On the other hand, installing Processing involved a bit of more work. Processing runs on top of Java, so obviously I need to install Java VM some way or another. I used OpenJDK 6 because I read that it was supported in ARM, the RPI’s processor. I then removed Processing’s built in Java library and linked OpenJDK to replace it. Voila, I had Processing running. Though, in the beginning Processing displayed a message saying that it didn’t like the Java VM I have. That’s the only peculiar thing happens, but Processing runs like normal anyway. What’s abnormal is the speed of it. Processing feels pretty heavy and slow during start up and preparing to run sketches. The memory indicator shows a full utilization of it and it took me like 2-3 minutes between pressing the play button and having the sketch running. Certainly with this condition it’s not efficient to have yourself doing code-test-code-test routine. As it will take some time to compile the program. I guess I have to go old school and code everything properly so I don’t have to run the sketch frequently. This is The Pi running simple Processing sketch, rectangle moving, nothing fancy.

However, it’s not all bad news. I realized that the RPi can be used as a more powerful and rich-featured Arduino. A small research in the internet provides me with many information to utilize RPi’s GPIO pins similar to Arduino’s input/output pins. Some companies like Adafruit and Element14 even produce their own RPi accessories to ease electronic prototyping and development using this board. Even better news is the fact that RPi has its own Ethernet port and capability to use WiFi so you can have Arduino+Ethernet/WiFi shield capability (even more) with half or even third of the price of that combination.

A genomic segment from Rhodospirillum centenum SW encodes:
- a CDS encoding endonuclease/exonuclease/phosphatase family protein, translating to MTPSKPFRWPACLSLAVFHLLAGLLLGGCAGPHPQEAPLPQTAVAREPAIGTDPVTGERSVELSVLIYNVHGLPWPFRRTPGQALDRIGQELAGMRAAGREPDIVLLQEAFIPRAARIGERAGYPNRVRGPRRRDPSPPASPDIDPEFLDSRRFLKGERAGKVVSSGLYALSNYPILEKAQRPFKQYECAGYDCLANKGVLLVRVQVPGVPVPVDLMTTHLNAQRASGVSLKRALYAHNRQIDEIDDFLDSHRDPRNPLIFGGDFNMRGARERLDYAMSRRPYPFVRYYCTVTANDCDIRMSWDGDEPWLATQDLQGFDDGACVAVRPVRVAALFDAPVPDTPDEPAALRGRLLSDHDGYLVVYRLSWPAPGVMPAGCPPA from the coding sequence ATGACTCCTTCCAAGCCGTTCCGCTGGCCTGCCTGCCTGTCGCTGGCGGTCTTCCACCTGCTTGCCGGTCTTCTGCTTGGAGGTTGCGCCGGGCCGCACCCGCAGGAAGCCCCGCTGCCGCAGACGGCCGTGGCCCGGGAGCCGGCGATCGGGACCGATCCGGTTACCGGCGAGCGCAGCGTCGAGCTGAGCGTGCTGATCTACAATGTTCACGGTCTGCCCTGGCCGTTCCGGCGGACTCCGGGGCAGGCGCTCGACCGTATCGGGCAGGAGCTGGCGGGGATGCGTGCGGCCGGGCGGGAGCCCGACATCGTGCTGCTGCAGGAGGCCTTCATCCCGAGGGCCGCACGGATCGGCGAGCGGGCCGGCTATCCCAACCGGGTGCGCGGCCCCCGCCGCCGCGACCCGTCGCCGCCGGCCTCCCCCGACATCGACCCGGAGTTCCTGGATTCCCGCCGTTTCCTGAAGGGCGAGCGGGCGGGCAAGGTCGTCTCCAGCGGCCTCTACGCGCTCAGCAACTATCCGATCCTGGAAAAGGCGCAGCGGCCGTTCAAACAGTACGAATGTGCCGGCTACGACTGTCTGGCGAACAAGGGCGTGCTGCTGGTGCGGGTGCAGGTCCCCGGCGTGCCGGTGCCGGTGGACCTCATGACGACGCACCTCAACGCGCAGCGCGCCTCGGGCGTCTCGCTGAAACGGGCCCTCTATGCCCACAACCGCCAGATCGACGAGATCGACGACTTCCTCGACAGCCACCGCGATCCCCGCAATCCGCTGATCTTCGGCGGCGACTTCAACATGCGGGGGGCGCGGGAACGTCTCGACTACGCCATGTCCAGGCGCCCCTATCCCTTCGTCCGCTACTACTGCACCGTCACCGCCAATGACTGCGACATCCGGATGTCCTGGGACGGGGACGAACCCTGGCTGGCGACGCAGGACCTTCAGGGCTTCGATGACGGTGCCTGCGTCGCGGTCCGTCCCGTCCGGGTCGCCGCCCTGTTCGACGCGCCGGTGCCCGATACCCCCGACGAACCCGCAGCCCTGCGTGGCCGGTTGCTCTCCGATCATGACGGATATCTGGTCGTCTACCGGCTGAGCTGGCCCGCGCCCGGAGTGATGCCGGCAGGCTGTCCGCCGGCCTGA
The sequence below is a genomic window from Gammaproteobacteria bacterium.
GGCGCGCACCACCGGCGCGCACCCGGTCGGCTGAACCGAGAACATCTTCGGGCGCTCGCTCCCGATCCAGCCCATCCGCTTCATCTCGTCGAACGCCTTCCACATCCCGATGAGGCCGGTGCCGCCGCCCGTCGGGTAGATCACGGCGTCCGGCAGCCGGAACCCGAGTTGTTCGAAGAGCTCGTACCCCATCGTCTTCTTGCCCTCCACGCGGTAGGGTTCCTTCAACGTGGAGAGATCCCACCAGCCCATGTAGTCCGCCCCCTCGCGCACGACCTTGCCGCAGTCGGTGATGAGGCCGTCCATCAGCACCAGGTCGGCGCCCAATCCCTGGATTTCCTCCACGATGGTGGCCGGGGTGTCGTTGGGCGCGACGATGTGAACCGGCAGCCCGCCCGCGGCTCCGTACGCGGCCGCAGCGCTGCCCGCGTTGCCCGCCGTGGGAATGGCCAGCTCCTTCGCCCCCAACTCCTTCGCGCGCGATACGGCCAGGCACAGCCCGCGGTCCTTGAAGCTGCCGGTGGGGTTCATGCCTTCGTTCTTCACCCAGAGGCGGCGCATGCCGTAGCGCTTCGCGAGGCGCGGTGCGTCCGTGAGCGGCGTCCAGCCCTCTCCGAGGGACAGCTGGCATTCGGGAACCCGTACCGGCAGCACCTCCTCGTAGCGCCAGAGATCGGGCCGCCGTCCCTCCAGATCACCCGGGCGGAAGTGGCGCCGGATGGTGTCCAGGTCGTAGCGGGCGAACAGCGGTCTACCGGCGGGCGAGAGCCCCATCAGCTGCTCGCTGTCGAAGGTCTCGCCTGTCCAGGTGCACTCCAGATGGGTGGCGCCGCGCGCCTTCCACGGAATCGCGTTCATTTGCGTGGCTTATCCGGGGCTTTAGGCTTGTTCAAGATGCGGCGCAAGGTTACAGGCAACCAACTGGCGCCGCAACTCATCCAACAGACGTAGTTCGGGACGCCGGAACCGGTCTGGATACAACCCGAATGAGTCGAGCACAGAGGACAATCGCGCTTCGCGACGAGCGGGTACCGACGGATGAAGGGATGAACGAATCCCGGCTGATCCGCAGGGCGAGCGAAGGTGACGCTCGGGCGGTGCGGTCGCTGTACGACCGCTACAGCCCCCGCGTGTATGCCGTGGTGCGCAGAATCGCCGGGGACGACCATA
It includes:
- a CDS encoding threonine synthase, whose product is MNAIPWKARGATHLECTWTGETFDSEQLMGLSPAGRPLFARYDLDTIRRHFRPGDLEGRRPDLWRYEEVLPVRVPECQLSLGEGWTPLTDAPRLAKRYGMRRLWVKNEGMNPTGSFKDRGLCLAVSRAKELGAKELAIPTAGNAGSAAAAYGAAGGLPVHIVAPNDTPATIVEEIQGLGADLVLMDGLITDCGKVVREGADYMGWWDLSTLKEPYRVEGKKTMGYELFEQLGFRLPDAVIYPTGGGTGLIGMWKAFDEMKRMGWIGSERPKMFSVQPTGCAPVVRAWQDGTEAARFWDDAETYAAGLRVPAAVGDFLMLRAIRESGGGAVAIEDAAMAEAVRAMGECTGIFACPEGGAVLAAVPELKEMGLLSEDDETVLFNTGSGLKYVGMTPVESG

Having said that, I can see RPi being used in many more use case, either as a nostalgic standalone computer that requires not much processing power (no pun intended) or, as a more powerful version of Arduino. I just have to make peace with myself that for the time being, this board isn’t suitable to make a full-fledged DIY VJ box that I dreamed of in the first place. Maybe I should change my visual style for this tiny machine.

Interactive Displays for Nike

Client: Nike
Year: 2012
Location: Nike Store, Senayan City Mall, Jakarta, Indonesia
Tools: Arduino and Processing (Interactive Product Display). custom software and TouchDesigner (Interactive Wall Video Display)
Hardware: Arduino and proximity sensor (Interactive Product Display) 2 Kinects (Interactive Wall Video Display)
OS: Windows 7

Here are two new installations I did for Nike to promote their 4 new football shoes in coinciding with the Euro 2012 football tournament . One is an interactive product display and the other one is an interactive wall video display. Generally speaking, both trigger videos in its own way. Both are deployed in Nike Store in Senayan city Mall in Jakarta.